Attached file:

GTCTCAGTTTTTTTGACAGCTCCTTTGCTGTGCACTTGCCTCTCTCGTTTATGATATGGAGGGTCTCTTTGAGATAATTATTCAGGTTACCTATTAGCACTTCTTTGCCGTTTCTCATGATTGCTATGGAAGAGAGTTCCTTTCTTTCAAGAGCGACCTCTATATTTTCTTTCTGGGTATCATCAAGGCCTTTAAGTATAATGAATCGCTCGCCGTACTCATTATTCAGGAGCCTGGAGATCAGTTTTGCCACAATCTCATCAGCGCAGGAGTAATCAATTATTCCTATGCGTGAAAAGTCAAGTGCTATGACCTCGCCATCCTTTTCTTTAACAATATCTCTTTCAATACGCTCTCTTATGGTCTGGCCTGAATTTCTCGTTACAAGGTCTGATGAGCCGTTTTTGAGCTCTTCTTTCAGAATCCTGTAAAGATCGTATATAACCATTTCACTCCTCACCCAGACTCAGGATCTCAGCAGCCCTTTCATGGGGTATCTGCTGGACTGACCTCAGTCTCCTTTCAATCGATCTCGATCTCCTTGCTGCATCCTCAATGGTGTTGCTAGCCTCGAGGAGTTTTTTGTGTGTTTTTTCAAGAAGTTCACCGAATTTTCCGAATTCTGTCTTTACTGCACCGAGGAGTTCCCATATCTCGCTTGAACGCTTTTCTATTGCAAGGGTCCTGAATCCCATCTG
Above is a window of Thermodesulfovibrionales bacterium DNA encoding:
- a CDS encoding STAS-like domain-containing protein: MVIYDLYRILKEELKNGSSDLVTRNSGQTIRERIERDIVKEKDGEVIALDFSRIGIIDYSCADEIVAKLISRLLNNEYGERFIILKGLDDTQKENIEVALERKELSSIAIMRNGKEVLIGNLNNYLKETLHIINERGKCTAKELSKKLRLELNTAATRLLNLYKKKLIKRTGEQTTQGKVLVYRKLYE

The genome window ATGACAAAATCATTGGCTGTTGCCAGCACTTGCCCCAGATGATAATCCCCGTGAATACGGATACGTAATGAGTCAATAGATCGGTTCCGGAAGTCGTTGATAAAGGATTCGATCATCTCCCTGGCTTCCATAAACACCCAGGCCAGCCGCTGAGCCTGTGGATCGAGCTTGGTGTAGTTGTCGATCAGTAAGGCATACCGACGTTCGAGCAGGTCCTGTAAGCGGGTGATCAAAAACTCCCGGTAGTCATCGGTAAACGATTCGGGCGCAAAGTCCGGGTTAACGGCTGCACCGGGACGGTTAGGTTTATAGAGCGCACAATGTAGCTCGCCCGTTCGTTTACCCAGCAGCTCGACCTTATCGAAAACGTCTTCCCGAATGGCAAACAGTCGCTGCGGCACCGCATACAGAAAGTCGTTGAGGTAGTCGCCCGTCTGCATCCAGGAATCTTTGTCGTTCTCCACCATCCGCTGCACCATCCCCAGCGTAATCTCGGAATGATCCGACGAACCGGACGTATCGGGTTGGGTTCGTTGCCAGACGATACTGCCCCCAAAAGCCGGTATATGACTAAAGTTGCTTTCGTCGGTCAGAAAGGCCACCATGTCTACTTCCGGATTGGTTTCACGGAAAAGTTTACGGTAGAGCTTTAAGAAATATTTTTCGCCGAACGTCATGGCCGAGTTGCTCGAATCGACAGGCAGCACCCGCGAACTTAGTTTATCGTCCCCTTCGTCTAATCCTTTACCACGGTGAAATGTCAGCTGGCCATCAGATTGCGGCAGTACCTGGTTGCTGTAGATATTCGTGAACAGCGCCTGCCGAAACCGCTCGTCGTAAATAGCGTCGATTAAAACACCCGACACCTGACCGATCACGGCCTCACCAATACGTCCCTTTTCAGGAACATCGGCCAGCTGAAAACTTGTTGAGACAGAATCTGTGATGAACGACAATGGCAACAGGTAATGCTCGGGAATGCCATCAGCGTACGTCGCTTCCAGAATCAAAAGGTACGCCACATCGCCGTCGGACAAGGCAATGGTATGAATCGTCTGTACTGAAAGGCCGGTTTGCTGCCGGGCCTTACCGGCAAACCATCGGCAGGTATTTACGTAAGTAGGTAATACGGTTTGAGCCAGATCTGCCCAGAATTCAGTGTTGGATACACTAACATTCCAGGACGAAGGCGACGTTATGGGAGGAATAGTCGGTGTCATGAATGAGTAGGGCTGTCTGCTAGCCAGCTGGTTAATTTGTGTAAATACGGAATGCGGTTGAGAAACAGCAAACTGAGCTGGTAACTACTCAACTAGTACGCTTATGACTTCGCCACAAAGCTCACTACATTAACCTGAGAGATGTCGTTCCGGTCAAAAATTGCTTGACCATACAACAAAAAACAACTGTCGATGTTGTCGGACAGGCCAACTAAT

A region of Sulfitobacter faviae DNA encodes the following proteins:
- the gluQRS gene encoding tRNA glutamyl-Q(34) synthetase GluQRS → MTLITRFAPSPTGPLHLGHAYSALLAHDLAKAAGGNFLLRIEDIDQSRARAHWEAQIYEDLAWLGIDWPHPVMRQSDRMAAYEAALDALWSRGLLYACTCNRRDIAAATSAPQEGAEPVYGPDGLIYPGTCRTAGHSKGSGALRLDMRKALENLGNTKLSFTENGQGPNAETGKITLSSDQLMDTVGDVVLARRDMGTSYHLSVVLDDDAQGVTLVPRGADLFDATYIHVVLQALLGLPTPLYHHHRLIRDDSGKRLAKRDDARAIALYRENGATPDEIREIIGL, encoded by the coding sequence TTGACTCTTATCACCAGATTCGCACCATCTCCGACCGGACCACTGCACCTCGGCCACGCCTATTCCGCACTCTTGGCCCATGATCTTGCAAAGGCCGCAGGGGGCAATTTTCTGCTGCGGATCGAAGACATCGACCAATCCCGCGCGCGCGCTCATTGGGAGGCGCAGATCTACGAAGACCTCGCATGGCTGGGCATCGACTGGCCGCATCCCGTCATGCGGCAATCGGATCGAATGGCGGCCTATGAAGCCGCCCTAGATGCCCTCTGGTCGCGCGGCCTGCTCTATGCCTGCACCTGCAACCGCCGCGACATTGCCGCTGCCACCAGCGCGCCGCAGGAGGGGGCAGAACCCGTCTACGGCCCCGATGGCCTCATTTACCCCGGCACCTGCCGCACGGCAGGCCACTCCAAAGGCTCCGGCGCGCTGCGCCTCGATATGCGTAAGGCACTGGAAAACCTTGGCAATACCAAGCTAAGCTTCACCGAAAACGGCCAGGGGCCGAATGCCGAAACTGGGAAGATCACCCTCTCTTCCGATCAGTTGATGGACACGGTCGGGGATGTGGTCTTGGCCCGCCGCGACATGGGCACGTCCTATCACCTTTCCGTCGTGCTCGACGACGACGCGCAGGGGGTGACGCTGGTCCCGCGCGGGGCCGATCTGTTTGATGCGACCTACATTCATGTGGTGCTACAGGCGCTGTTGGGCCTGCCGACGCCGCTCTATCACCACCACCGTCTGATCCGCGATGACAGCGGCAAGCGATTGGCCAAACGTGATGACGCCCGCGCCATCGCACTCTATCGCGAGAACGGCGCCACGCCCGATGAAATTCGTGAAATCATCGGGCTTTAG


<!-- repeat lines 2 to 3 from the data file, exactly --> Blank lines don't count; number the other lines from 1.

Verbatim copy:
Above is a window of Thermodesulfovibrionales bacterium DNA encoding:
- a CDS encoding STAS-like domain-containing protein: MVIYDLYRILKEELKNGSSDLVTRNSGQTIRERIERDIVKEKDGEVIALDFSRIGIIDYSCADEIVAKLISRLLNNEYGERFIILKGLDDTQKENIEVALERKELSSIAIMRNGKEVLIGNLNNYLKETLHIINERGKCTAKELSKKLRLELNTAATRLLNLYKKKLIKRTGEQTTQGKVLVYRKLYE